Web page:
Many church leaders struggle to find creative new ways to help families celebrate the Advent season. Usually, simple Advent wreaths, ornaments, or calendars for children to make and bring home are offered. Some churches have taken on a live Nativity show or pageant. And some of the more technology-savvy churches put forward online and digital ways to celebrate, like using YouTube to spread the Christmas message.
This year, to ensure children remember "Jesus is the Reason for the Season," First Congregational Church UCC in West Springfield distributed "Manger on the Mantel" activity kits. The kit is based on the popular "Elf on the Shelf" book/toy kit in which a special scout elf appears in different places around the house each morning to help Santa Claus manage his naughty and nice lists.
How to Transform Advent
Suggestions on How to Transform Advent -- from Rev. Powers:
What if, instead of roaming the mall or cruising the internet, you used that time to:
What if, instead of spending hours frantically searching for something to buy, you:
What if you took the time to pray for each one on your Christmas list?
This would transform our Advent, and it would transform the world!
The Manger on the Mantel game is similar, but brings faith into the activity. With this make-it-yourself manger kit, children are urged to take a present from the manger each day and move the manger to another spot. The presents are supposed to be gifts wrapped by God, and contain a daily Bible verse and activity starter. An example from one card uses a verse from Luke 2:12: "This is a sign for you: you will find a newborn baby wrapped snugly and lying in a manger." Activity: Donate some of your gently used clothes today. Pray for those who aren't warm and snug this time of year."
"Last year we began using Advent Conspiracy resources," explained Diana Forfa, First Church's Director of Christian Education & Youth Ministry. "Advent Conspiracy encourages people to 'worship fully, spend less, give more, and love all during the Advent season.' I thought the Manger on the Mantel message -- that 'the good things we do are in response to God's loving gift of Jesus' -- tied in well with our own Advent theme."
Rev. Jan Powers, pastor at the church, explained that the Advent Conspiracy movement consists of three pastors who got together a decade or so ago, and agreed that they wanted to change the conversation in their congregations about preparing for Christmas. "In the United States alone, 600 billion dollars was spent in 2013 on gift-giving: things we cannot afford and do not need that will end up in the landfill all too soon. It seems Christmas is no longer a holy day, but a day of debt," she said. "Like those three pastors, I, too, feel strongly that as church people, as Jesus people, it's time to rein it in. All this spending has nothing to do with the story of the birth of Jesus."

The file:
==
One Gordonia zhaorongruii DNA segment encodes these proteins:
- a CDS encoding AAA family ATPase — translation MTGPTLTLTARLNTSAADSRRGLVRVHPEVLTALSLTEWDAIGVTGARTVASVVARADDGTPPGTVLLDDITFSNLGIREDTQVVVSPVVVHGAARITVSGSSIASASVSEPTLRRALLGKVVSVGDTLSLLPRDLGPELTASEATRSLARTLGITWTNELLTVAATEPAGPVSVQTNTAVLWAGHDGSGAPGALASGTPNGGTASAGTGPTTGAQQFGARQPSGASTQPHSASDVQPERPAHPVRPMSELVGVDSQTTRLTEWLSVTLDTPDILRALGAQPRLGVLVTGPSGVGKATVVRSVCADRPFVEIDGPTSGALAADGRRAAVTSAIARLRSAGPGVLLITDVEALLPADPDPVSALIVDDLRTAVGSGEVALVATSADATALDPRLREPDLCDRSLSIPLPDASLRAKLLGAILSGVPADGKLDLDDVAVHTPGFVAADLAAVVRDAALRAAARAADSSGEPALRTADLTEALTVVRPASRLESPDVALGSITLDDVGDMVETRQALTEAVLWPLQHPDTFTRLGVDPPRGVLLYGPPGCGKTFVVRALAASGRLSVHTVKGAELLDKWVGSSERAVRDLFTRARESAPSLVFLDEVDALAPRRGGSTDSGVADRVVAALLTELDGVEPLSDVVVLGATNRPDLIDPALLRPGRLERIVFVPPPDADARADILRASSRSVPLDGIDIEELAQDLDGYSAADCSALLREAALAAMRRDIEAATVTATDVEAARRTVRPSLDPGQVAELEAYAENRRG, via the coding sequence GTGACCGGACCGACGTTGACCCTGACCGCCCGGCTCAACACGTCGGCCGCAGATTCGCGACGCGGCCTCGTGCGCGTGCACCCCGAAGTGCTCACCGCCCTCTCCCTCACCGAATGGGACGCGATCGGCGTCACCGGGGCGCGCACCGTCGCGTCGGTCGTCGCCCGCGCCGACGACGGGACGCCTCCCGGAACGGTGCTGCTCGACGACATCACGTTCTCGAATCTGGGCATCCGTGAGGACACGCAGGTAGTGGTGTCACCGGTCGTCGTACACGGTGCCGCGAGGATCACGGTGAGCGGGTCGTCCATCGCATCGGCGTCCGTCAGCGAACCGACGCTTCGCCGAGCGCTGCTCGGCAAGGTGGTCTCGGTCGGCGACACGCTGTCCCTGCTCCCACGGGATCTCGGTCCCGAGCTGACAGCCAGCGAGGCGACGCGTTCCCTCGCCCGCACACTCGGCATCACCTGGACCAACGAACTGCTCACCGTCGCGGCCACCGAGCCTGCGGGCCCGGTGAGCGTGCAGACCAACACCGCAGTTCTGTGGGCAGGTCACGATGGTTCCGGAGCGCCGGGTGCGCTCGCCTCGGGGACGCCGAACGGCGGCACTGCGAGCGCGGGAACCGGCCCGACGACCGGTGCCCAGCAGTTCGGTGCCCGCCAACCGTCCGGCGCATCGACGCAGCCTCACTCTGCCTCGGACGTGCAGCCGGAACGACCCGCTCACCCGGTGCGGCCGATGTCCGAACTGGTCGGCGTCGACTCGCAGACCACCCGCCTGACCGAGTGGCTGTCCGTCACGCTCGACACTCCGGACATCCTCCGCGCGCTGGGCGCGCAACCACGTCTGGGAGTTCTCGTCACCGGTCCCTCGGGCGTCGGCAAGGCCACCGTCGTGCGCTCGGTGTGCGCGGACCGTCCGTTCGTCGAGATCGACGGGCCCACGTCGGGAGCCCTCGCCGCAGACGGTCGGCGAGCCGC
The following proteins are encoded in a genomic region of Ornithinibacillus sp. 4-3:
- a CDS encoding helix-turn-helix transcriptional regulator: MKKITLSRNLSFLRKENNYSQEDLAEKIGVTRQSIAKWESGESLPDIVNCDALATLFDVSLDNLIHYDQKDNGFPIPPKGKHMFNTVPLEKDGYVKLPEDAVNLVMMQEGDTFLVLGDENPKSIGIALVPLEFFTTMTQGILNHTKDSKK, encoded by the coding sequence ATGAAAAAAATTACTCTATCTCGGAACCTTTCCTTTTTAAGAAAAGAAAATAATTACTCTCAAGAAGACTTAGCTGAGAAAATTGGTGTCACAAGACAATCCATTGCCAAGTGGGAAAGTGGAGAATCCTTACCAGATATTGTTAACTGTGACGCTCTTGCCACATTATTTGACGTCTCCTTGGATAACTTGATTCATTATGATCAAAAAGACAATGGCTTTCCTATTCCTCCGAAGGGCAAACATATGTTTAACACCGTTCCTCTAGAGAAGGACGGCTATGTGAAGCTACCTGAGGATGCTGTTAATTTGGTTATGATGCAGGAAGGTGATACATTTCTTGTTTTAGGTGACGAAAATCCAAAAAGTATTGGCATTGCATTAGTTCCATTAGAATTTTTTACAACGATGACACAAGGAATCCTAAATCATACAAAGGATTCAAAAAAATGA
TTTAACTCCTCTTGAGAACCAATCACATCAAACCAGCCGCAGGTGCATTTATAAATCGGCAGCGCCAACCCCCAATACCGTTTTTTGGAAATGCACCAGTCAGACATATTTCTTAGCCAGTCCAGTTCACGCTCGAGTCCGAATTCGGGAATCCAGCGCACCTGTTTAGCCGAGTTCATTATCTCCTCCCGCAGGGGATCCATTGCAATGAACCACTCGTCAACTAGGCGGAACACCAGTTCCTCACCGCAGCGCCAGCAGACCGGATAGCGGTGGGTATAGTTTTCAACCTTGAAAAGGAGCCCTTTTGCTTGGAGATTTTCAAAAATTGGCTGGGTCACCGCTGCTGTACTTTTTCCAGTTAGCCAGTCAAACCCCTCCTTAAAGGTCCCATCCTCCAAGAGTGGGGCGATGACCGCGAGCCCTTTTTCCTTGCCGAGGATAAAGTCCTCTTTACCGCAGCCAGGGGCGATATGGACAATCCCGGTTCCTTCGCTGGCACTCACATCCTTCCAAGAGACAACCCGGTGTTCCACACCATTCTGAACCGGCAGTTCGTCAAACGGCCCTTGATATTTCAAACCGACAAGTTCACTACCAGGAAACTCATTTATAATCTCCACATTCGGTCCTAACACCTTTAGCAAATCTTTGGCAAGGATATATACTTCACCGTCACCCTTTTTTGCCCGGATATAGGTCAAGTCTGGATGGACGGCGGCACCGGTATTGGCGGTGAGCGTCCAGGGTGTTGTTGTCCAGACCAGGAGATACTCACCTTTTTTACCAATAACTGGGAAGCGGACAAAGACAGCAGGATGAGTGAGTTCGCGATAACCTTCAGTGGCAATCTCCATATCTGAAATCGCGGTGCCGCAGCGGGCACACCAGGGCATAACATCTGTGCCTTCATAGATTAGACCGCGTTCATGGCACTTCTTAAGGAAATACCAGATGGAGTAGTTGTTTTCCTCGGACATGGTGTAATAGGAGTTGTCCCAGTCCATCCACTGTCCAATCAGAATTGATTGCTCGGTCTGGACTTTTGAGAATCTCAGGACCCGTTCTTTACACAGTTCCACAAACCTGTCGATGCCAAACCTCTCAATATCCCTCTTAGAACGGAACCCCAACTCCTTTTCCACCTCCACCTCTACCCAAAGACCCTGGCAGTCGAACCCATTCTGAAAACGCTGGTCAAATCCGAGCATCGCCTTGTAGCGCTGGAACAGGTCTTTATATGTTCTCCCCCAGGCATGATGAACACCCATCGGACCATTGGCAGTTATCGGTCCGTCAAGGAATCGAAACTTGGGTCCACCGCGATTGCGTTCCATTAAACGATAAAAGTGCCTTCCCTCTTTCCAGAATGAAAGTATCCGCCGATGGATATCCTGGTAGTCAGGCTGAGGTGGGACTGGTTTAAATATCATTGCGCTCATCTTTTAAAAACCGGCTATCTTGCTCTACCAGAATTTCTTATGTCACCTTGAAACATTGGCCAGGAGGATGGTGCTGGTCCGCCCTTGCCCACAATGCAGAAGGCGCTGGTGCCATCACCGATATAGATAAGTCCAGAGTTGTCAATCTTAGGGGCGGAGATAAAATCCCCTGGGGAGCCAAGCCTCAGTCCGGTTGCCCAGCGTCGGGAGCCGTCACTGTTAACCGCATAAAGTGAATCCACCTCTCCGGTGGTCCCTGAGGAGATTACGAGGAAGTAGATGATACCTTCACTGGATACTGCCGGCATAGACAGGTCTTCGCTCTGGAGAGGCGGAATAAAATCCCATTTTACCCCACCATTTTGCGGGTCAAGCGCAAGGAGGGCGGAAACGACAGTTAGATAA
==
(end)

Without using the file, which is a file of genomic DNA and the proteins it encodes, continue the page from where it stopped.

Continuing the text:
First Church is distributing these kits - which cost about a dollar each - to Sunday worship families, youth group members, families that attend the Ecumenical Outreach breakfast, and to the community play group families. Each manger kit will also carry an invitation to First Church Advent and Christmas services and events.
"More of our Faith Formation budget is used for take-home resources and less on Sunday School curriculum as we encourage more and more intergenerational ministry," explained Forfa. "Knowing that a child's faith is formed first by parents, we try to find many different ways to support and partner with these caregivers in this important work."
"Having a 'manger on the mantel' reminds us of the Gift of God to us, of Jesus," said Powers. "The story of Jesus is a story of Jesus' gift of himself for the whole world God loves so much. Our story during Advent-Christmas-Epiphany, and every day, should be about giving ourselves away in honor of the Christ."
You can reach Diana or Jan at the church office at (413) 739-6608, or email@example.com.
Users of this website are invited to post comments in response to news articles and blog posts published here. In order to maintain a respectful community, we insist that comments be polite, respectful and tolerant of opposing viewpoints. We reserve the right to remove comments that are hostile, hateful or abusive to others, or that constitute personal attacks. In the interest of transparency, we highly recommend that users comment using their full names. For those who feel a need for more anonymity, however, we will allow posts using first names and last initial.